I used to play in a band with a keyboard player who was a middle school music teacher.
He would play recordings for his students and say things like “you hear that distorted slide guitar solo?” only to be met with blank stares—they had no idea what he was talking about.
So he’d bring me in to show them guitar sounds in isolation. This is an electric guitar. Listen to the sound difference when I step on this pedal.
In this series, we’ll do a similar thing. I’ll:
- describe a guitar sound (& its backstory) with words,
- include an audio clip of a famous song that uses that sound, then
- play you that same guitar part in isolation so you can hear it more clearly
Just like labeling sections of a song gives you clarity about its form, having the right names for the many common guitar sounds gives you clarity about what you’re hearing.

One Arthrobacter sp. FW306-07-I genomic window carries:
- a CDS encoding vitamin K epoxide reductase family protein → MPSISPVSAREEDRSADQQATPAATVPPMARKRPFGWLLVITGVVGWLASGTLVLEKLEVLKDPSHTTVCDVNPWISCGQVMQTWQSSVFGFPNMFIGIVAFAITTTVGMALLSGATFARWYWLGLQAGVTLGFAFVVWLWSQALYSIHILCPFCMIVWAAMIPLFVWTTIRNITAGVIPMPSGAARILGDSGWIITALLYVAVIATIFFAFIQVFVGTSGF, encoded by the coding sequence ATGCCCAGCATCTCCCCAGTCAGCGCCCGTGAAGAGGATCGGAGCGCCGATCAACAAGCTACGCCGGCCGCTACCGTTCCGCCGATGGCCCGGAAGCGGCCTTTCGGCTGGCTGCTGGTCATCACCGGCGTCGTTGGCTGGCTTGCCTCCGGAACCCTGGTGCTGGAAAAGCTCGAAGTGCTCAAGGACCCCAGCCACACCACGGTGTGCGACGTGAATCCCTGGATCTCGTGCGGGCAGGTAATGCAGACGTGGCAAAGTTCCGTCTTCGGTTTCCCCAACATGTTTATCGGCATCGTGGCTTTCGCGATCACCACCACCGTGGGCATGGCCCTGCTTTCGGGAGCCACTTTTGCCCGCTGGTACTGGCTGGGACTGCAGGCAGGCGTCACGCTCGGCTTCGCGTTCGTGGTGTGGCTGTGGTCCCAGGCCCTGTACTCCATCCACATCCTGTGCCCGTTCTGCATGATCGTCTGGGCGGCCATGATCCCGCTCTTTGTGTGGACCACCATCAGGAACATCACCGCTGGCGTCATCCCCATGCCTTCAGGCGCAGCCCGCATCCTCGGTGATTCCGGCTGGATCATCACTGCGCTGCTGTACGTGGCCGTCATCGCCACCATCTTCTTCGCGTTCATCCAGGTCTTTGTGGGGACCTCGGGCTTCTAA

How To Organize These?
I put the guitar sounds roughly into chronological order based on when they were invented.
It’s a little mind blowing to realize that the sound of seven decades of pop music are all inextricably tied to the sound inventions of a few intrepid tinkerers.
- overdrive & distortion
- rotary speaker
- direct-to-console sounds
- delay: slapback, as a fattener, and as an instrument
- envelope filter
If you’re interested in the signal chain effect order (what order to plug these into one another), we’ll cover that at the end. Buzzwords & jargon we’ll cover in a separate glossary, which you can find here. [article & link on their way asap!]
One last thing before we dive in: this is a living document. Over time I’ll add to it, edit it, and correct my mistakes. In all likelihood, you’re reading a very early version that needs your feedback to improve. If you have suggestions, I’m all ears. Don’t be shy—comment or email me at firstname.lastname@example.org. Thanks for reading!